Celiac disease, epilepsy and cerebral calcification syndrome (CEC) is a rare disorder characterized by the combination of auto-immune intestinal disease, epileptic seizures and cerebral calcifications.
CEC was first described in 1992 and fewer than 200 cases have been reported so far.
Celiac disease (CD, see this term) and epilepsy manifest at a variable age, and CD is frequently diagnosed in late childhood, when specific investigations are performed secondary to observation of epileptic seizures and cerebral calcifications (CC). CD can present in a typical form characterized by onset in the first 2 years of life, chronic diarrhea, weight loss, short stature, anorexia, and, in some cases, irritability and vomiting. CD may also present in silent or latent forms, which are characterized - in the absence of gastrointestinal symptoms - by dermatitis herpetiformis, dental enamel defects or autoimmune thyroiditis. In CEC patients, CD usually evolves into latent, silent or paucisymptomatic forms. Epilepsy onset is between infancy and adulthood; most cases occur in early childhood. Most patients present with occipital epileptic seizures, the course being highly variable, with benign, drug-resistant, or epileptic encephalopathy forms. In the latter, severe mental deterioration and/or learning disorders have been reported while a mild mental deterioration is observed in only one third of all CEC cases. CCs are seen in subcortical parieto-occipital regions. CC size does not change significantly over time, but in several cases, new CCs appeared in other regions. Patients with CCs and CD without epilepsy are considered as having an incomplete form of CEC. Some patients with epilepsy and CC without CD are considered to have a CEC with latent CD.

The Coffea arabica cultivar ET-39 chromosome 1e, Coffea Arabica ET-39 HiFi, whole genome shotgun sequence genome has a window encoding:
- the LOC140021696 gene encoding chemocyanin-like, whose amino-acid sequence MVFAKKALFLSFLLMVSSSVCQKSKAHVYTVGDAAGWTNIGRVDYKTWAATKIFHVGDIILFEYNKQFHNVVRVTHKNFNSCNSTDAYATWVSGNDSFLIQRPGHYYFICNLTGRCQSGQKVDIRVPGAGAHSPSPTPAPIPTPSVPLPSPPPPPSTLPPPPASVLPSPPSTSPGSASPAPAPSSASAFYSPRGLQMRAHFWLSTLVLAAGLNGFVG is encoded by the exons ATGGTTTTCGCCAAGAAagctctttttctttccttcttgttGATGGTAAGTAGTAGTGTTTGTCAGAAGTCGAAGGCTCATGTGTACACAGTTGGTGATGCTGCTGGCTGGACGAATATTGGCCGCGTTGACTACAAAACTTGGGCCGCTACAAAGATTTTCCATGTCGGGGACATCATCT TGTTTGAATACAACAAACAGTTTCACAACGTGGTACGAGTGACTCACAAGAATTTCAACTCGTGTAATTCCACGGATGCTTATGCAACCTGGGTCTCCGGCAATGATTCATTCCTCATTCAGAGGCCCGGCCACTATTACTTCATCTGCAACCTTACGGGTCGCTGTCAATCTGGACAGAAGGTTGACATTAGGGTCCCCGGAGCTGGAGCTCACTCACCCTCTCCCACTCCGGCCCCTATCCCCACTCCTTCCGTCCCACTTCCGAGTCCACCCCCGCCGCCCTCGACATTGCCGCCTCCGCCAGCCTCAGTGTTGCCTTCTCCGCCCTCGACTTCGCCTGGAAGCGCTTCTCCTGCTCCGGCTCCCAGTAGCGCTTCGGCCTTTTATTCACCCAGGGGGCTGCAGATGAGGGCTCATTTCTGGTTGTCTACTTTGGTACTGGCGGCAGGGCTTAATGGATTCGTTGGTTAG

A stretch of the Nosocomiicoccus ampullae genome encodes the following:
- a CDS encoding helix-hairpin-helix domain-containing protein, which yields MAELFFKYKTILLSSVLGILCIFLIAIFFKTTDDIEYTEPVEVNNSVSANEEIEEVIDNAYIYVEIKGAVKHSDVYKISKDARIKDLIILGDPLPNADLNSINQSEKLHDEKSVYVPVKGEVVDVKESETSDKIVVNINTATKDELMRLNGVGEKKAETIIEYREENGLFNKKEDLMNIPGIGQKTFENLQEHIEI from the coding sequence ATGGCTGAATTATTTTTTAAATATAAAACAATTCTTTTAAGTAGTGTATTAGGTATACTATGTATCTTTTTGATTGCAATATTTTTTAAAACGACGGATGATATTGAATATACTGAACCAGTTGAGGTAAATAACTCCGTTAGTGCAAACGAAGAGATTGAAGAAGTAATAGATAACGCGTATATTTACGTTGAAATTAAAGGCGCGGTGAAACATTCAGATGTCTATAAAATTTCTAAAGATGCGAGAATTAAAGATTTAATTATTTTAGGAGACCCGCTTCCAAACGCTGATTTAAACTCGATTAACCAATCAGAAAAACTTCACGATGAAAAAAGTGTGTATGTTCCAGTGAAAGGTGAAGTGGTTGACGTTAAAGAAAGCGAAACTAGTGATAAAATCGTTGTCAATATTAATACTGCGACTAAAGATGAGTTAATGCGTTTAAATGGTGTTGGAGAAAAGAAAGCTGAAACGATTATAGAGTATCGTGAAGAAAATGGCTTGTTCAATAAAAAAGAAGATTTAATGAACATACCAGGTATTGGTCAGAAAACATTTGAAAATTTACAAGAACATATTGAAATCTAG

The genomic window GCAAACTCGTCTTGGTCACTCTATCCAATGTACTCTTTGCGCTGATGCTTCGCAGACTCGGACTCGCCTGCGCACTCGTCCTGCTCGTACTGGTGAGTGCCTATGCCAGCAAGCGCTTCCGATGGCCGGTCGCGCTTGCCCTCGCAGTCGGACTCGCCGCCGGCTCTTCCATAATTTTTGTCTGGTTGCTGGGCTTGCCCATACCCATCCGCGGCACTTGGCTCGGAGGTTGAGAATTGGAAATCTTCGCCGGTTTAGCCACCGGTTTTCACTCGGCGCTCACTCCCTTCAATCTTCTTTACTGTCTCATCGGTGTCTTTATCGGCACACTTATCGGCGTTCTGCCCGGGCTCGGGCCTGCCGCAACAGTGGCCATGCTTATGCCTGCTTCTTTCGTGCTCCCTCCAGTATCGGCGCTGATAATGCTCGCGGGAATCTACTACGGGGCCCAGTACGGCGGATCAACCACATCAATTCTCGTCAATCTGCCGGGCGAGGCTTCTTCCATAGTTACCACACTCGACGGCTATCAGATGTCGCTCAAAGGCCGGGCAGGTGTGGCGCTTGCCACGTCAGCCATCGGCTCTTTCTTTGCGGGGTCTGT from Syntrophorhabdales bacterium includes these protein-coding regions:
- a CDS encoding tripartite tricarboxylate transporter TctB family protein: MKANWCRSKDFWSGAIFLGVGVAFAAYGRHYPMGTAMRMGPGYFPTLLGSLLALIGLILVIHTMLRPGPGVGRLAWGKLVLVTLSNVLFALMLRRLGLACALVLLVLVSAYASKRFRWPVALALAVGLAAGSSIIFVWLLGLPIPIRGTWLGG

Etiology of CEC is unclear. It is not known if epilepsy and/or CC are a consequence of CD. CD is an immune auto-inflammatory reaction occurring in predisposed gluten-intolerant individuals. It originates from the jejunal mucosa and spreads to the lamina propria, leading to the observed histopathological features (crypt hyperplasia, jejunal villous atrophy and inflammatory infiltrate in the lamina propria). CD may induce autoimmune responses outside the gastrointestinal tract. Circulating activated T cells may cross the blood-brain barrier and be toxic to myelin or myelin-producing cells. As for isolated CD, CEC is associated with the HLA-DQ2 and HLA-DQ8 genes.
Diagnosis relies on anamnestic investigation and EEG to characterize epileptic seizures. Computed tomography (CT) imaging reveals CC. Laboratory findings (antiendomisium antibodies, antigliadin antibodies, anti-tissue-transglutaminase type 2 antibodies, HLA phenotype), and histopathological analysis of small bowel biopsy (jejunal mucosa villous atrophy) enable identification of silent or latent CD in a patient with epileptic seizures and CC.
Differential diagnosis of CEC includes Sturge-Weber syndrome (see this term) without nevus flammeus and other conditions such as congenital folate malabsorption or adverse effects of methotrexate, antifolate agents and radiotherapy of leukemic children.
CD requires life-long observance of a gluten-free diet (GFD), leading to clinical and histopathological resolution of symptoms. A study has revealed that early CD diagnosis and treatment by GFD could prevent or reverse the epileptic disorder.
Early diagnosis and good compliance of GFD greatly improve outcome. On the contrary, if treatment is delayed, epilepsy may be more severe and epileptic encephalopathy may develop.
Last update: April 2012